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If they won't accommodate, then the best thing is to remove your children from the risk.
I agree. You no longer have the option of letting people get by without taking proper precautions. No one wants to butt heads, but if you want him to stay at that nursery you need to butt heads if that is needed. You need to be more assertive and if they don't want to accommodate then you need to move on. Go to a different church, get a baby sitter, whatever. Going with the flow isn't an option anymore. I quit my job because we couldn't find a care provider willing to take the steps needed. The real kicker is that I was a preschool teacher at a school that was peanut free and dd was on their waiting list. A part time spot came open and instead of letting me put dd in part time they gave it to someone else and dd stayed on the list for a full time spot. 2 months with no spot and dd's provider tried to keep her separate during meal times, but refused to go peanut free or keep her epi pen. I quit and stayed home. I have already said we chose dd's school for kindy based on their allergy handling. Its a public charter with no buses. I will have to drive her and pick her up everyday- rain, snow or shine. Not that I would actually let her ride the bus for her local regular public school- morning buses are very bad for peanut allergies. When I told her doc that she would not be on the bus the doc was actually relieved that wasn't a conversation she would have to have. I always expected that I would drive my kids for kindy then they would be on the bus. But that isn't going to happen.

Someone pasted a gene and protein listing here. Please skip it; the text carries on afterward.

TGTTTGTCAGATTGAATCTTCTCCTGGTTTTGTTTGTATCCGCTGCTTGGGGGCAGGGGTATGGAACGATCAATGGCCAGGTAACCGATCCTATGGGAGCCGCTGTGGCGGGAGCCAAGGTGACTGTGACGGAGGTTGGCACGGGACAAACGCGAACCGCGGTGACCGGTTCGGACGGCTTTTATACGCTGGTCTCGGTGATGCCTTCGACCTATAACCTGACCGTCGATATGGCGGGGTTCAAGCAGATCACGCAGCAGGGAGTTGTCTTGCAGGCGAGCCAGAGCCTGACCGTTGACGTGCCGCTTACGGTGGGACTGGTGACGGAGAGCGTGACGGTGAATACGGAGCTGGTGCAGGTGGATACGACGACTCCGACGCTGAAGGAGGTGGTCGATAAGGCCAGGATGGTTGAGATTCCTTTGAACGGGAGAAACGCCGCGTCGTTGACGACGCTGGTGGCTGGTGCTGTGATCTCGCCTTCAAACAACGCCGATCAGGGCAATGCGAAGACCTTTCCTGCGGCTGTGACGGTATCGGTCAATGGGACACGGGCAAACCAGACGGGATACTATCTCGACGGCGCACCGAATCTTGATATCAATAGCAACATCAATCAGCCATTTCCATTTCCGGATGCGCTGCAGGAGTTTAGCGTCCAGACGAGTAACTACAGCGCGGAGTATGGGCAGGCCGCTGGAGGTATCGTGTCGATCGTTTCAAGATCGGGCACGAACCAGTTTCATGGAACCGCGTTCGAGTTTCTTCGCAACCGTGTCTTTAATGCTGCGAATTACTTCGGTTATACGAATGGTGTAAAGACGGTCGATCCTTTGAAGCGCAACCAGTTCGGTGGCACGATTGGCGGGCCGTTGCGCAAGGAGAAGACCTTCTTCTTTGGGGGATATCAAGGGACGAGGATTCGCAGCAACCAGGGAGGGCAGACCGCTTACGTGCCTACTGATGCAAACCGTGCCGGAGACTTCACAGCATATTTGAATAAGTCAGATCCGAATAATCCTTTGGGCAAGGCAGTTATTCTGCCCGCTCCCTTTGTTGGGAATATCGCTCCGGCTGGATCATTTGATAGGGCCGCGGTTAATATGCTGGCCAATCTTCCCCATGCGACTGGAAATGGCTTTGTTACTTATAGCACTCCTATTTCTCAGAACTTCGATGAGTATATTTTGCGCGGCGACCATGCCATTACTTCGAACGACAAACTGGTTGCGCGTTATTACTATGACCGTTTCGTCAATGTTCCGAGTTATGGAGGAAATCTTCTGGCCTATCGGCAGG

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Old 08-08-2012, 05:48 AM   #25
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I agree. You no longer have the option of letting people get by without taking proper precautions. No one wants to butt heads, but if you want him to stay at that nursery you need to butt heads if that is needed. You need to be more assertive and if they don't want to accommodate then you need to move on. Go to a different church, get a baby sitter, whatever. Going with the flow isn't an option anymore. I quit my job because we couldn't find a care provider willing to take the steps needed. The real kicker is that I was a preschool teacher at a school that was peanut free and dd was on their waiting list. A part time spot came open and instead of letting me put dd in part time they gave it to someone else and dd stayed on the list for a full time spot. 2 months with no spot and dd's provider tried to keep her separate during meal times, but refused to go peanut free or keep her epi pen. I quit and stayed home. I have already said we chose dd's school for kindy based on their allergy handling. Its a public charter with no buses. I will have to drive her and pick her up everyday- rain, snow or shine. Not that I would actually let her ride the bus for her local regular public school- morning buses are very bad for peanut allergies. When I told her doc that she would not be on the bus the doc was actually relieved that wasn't a conversation she would have to have. I always expected that I would drive my kids for kindy then they would be on the bus. But that isn't going to happen.